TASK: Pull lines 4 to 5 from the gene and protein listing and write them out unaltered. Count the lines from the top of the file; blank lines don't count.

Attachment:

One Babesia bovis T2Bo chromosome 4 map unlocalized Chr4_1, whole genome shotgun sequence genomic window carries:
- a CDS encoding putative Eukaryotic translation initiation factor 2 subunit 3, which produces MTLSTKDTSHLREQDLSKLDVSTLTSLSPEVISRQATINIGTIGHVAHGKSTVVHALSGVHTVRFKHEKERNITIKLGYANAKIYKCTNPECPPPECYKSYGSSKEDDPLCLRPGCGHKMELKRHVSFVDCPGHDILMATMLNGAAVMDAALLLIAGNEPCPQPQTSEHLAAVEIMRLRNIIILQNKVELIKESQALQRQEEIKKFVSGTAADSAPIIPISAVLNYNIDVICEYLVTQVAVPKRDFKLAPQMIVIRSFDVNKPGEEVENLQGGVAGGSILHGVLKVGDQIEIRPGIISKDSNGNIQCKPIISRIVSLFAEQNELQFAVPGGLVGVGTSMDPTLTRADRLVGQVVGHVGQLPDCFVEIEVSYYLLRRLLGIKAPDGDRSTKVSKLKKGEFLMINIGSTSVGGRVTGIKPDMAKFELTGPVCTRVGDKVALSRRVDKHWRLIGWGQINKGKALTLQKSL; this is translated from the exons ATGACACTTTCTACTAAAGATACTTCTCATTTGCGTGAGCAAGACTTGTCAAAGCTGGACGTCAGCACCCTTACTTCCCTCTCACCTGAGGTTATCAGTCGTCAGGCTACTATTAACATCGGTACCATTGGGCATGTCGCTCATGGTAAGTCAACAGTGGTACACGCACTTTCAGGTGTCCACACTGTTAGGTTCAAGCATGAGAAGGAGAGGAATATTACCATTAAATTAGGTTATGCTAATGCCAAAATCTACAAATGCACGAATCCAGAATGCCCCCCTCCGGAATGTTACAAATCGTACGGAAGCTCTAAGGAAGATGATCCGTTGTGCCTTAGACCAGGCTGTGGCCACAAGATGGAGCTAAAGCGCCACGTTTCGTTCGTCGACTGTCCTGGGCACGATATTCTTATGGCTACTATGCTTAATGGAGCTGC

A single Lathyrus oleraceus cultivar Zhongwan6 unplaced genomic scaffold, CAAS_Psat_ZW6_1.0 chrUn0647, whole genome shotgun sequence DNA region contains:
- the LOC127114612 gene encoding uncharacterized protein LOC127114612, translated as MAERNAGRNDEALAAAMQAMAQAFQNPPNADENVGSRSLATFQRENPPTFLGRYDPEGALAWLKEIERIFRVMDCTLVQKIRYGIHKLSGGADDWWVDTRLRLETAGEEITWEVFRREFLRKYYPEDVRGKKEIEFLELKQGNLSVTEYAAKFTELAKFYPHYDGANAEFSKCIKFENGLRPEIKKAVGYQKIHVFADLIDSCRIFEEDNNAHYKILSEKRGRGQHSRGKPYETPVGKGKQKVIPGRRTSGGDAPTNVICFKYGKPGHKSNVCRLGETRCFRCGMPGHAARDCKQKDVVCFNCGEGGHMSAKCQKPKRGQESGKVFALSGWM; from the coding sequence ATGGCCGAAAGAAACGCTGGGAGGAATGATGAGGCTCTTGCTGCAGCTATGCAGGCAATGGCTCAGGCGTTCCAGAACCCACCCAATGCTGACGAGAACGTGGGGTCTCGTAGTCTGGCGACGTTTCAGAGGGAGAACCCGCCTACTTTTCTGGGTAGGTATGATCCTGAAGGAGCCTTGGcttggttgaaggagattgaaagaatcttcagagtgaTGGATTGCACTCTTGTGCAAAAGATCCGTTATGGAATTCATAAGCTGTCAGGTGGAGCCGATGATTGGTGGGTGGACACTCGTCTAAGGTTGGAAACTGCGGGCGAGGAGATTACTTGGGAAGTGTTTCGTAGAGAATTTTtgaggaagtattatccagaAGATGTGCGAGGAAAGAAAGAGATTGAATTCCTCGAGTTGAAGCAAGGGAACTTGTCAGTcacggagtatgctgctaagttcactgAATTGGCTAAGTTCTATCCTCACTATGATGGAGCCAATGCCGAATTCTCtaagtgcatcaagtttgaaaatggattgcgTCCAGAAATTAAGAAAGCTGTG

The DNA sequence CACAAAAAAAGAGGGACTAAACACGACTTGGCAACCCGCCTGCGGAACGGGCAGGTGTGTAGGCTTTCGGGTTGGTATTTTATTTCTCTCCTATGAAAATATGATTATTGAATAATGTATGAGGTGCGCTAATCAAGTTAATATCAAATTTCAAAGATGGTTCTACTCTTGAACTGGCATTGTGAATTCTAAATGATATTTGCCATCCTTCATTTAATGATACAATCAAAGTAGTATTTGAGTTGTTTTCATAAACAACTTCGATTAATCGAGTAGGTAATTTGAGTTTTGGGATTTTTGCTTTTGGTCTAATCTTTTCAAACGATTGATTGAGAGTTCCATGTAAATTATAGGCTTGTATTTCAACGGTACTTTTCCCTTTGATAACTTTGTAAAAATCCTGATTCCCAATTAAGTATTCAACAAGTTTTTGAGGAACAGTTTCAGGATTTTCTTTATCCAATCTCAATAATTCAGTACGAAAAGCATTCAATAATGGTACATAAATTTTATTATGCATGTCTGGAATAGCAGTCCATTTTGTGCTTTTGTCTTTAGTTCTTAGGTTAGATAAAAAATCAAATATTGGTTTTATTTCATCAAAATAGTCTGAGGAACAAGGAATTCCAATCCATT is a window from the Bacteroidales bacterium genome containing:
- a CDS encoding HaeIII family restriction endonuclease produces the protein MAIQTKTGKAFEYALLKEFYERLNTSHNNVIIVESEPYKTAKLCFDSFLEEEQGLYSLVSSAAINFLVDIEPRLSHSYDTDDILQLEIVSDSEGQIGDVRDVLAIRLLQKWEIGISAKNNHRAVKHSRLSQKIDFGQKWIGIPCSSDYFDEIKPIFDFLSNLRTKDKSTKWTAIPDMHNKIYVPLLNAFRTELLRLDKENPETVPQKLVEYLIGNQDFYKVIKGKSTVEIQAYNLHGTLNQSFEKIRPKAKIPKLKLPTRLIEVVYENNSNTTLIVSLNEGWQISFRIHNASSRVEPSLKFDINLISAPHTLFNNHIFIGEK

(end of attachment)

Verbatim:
- the LOC127114612 gene encoding uncharacterized protein LOC127114612, translated as MAERNAGRNDEALAAAMQAMAQAFQNPPNADENVGSRSLATFQRENPPTFLGRYDPEGALAWLKEIERIFRVMDCTLVQKIRYGIHKLSGGADDWWVDTRLRLETAGEEITWEVFRREFLRKYYPEDVRGKKEIEFLELKQGNLSVTEYAAKFTELAKFYPHYDGANAEFSKCIKFENGLRPEIKKAVGYQKIHVFADLIDSCRIFEEDNNAHYKILSEKRGRGQHSRGKPYETPVGKGKQKVIPGRRTSGGDAPTNVICFKYGKPGHKSNVCRLGETRCFRCGMPGHAARDCKQKDVVCFNCGEGGHMSAKCQKPKRGQESGKVFALSGWM; from the coding sequence ATGGCCGAAAGAAACGCTGGGAGGAATGATGAGGCTCTTGCTGCAGCTATGCAGGCAATGGCTCAGGCGTTCCAGAACCCACCCAATGCTGACGAGAACGTGGGGTCTCGTAGTCTGGCGACGTTTCAGAGGGAGAACCCGCCTACTTTTCTGGGTAGGTATGATCCTGAAGGAGCCTTGGcttggttgaaggagattgaaagaatcttcagagtgaTGGATTGCACTCTTGTGCAAAAGATCCGTTATGGAATTCATAAGCTGTCAGGTGGAGCCGATGATTGGTGGGTGGACACTCGTCTAAGGTTGGAAACTGCGGGCGAGGAGATTACTTGGGAAGTGTTTCGTAGAGAATTTTtgaggaagtattatccagaAGATGTGCGAGGAAAGAAAGAGATTGAATTCCTCGAGTTGAAGCAAGGGAACTTGTCAGTcacggagtatgctgctaagttcactgAATTGGCTAAGTTCTATCCTCACTATGATGGAGCCAATGCCGAATTCTCtaagtgcatcaagtttgaaaatggattgcgTCCAGAAATTAAGAAAGCTGTG

The DNA sequence CACAAAAAAAGAGGGACTAAACACGACTTGGCAACCCGCCTGCGGAACGGGCAGGTGTGTAGGCTTTCGGGTTGGTATTTTATTTCTCTCCTATGAAAATATGATTATTGAATAATGTATGAGGTGCGCTAATCAAGTTAATATCAAATTTCAAAGATGGTTCTACTCTTGAACTGGCATTGTGAATTCTAAATGATATTTGCCATCCTTCATTTAATGATACAATCAAAGTAGTATTTGAGTTGTTTTCATAAACAACTTCGATTAATCGAGTAGGTAATTTGAGTTTTGGGATTTTTGCTTTTGGTCTAATCTTTTCAAACGATTGATTGAGAGTTCCATGTAAATTATAGGCTTGTATTTCAACGGTACTTTTCCCTTTGATAACTTTGTAAAAATCCTGATTCCCAATTAAGTATTCAACAAGTTTTTGAGGAACAGTTTCAGGATTTTCTTTATCCAATCTCAATAATTCAGTACGAAAAGCATTCAATAATGGTACATAAATTTTATTATGCATGTCTGGAATAGCAGTCCATTTTGTGCTTTTGTCTTTAGTTCTTAGGTTAGATAAAAAATCAAATATTGGTTTTATTTCATCAAAATAGTCTGAGGAACAAGGAATTCCAATCCATT is a window from the Bacteroidales bacterium genome containing: